OPINION: If we are willing to compensate those who were sexually abused as children, why are we not willing to compensate Indigenous people wrongly removed from their families.
NSW and Victoria recently announced their support for compensation for the victims of child sexual abuse. If a national scheme is established, these states will contribute millions of dollars to cover the shortfall from the institutions responsible for the harm. NSW Attorney-General Gabrielle Upton has said this is "the best way to ensure consistent, accessible justice for survivors" and that governments have a "moral commitment to assist" people who have "suffered at the hands of Commonwealth and state institutions".
This support is welcome, and follows the recommendation of the Royal Commission into Institutional Responses to Child Sexual Abuse that such a scheme is needed. Victims should not be left to pursue compensation through the courts. In many cases, time limits will have expired, and abuse will be impossible to prove, because of the death or absence of witnesses. Court processes are also likely to increase the trauma suffered by victims.
It is a national shame that more has not been done for the stolen generations in the nearly two decades since the report of the Australian Human Rights Commission.
They were treated as outsiders and second-class citizens in their own lands.
However, the terms of reference of the royal commission mean any compensation scheme will be limited. Many people hurt by other forms of state-sanctioned abuse will be left out in the cold. Indeed, the debate has exposed the reluctance of governments to provide redress to others deserving of compensation.
One such group is the stolen generations of Aboriginal people. As prime minister Paul Keating acknowledged in his 1992 Redfern speech, "we took the children from their mothers". This often occurred due to laws and government policies that enabled the systematic removal of children.
In 2008, prime minister Kevin Rudd issued a heartfelt and powerful national apology in which he said sorry for the "laws and policies of successive parliaments and governments that have inflicted profound grief, suffering and loss on these our fellow Australians". He apologised "for the pain, suffering and hurt of these stolen generations, their descendants and for their families left behind".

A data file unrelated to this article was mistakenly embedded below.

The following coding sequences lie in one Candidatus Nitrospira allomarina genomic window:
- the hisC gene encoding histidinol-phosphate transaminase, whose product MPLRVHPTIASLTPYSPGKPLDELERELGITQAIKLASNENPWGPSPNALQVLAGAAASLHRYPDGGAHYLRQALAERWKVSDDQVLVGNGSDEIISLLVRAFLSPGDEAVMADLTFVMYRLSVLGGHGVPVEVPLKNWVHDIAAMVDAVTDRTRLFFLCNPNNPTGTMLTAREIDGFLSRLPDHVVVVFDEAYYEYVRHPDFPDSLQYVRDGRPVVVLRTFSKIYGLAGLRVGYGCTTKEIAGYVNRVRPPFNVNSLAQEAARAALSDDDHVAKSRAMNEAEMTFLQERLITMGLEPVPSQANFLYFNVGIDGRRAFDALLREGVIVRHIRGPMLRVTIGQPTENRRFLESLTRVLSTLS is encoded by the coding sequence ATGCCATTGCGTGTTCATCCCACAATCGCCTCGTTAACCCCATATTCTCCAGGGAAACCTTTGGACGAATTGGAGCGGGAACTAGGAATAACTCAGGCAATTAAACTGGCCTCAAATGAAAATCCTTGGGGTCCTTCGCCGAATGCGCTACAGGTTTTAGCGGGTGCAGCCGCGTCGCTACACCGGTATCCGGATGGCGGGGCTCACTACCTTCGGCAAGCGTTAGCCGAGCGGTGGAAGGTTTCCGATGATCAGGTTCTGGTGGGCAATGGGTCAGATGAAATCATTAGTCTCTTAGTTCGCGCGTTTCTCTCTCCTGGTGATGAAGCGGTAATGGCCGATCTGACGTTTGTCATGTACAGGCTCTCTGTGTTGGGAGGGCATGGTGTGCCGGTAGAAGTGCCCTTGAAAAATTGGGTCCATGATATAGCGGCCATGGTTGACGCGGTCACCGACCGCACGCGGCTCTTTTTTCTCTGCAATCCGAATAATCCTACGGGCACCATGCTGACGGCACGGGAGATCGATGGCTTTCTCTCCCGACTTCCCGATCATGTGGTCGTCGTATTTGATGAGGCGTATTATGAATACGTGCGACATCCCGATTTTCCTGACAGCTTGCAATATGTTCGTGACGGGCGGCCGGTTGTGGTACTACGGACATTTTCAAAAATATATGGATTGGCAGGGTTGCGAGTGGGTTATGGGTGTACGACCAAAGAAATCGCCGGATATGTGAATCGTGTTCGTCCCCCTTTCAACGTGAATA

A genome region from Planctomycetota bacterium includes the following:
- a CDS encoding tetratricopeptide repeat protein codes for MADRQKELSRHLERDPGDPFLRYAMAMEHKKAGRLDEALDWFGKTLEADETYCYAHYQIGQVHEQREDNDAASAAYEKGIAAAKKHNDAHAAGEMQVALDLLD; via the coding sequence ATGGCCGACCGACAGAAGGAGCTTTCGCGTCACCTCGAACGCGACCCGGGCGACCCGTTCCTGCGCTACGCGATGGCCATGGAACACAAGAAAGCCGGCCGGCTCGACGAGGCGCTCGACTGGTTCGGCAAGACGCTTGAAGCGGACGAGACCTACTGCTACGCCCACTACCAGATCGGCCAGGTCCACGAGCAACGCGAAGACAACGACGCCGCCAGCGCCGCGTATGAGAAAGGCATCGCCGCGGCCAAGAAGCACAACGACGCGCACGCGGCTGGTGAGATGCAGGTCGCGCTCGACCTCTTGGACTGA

As Rudd said, "the time has now come for the nation to turn a new page in Australia's history by righting the wrongs of the past". These were grand words, but as yet, these wrongs have not been righted. The victims of these practices have yet to receive redress.
The plight of the stolen generations was exposed in the 1997 Bringing Them Home report of the Australian Human Rights Commission. It found incalculable harm had been done to Indigenous children "forcibly separated from their families and communities since the very first days of the European occupation of Australia". It concluded that "between one in three and one in 10 Indigenous children were forcibly removed from their families and communities in the period from approximately 1910 until 1970".
Like the royal commission, the Australian Human Rights Commission recognised that existing systems could not provide fair compensation. It recommended the Council of Australian Governments establish a joint national compensation fund. An Indigenous person removed from their family during childhood by compulsion, duress or undue influence, except where the removal was in the child's best interests, would be entitled to a minimum lump sum payment.
Many years have passed and no national fund has been established. Only two states have created their own schemes: Tasmania in 2006, and South Australia two weeks ago. Other states have talked about the problem, but have not acted. For example, NSW has only established a fund to pay back wages owed to Aboriginal people. The upper house of the NSW Parliament is also conducting an inquiry into whether reparations should be paid in response to the 1997 report.
It is a national shame that more has not been done for the stolen generations in the nearly two decades since the report of the Australian Human Rights Commission. Our leaders have recognised the wrongs done, and apologised for it, but as a community, we have not compensated the victims for the harm done.
This is despite such compassion often, rightly, being evident in other areas. We are ready to open our pockets, and for governments to use our taxes, to compensate farmers for drought, and those who have lost everything in bushfires and floods. We are also moving to compensate people who have endured sexual abuse as children.
Such generosity, unfortunately, is not always extended to Aboriginal people. The response to our removal of their children echoes the treatment of the first Australians from earlier times. In past eras, Aboriginal people have been denied the vote, prevented from marrying, told where they could live and had their wages confiscated. They were treated as outsiders and second-class citizens in their own lands.
Sadly, such thinking persists today. It is a double standard that we can so readily recognise the need for compensation for some people, but not the Aboriginal people who have also suffered at the hands of institutions and government policies.
George Williams is the Anthony Mason Professor of Law at UNSW.
This opinion piece was first published in The Sydney Morning Herald.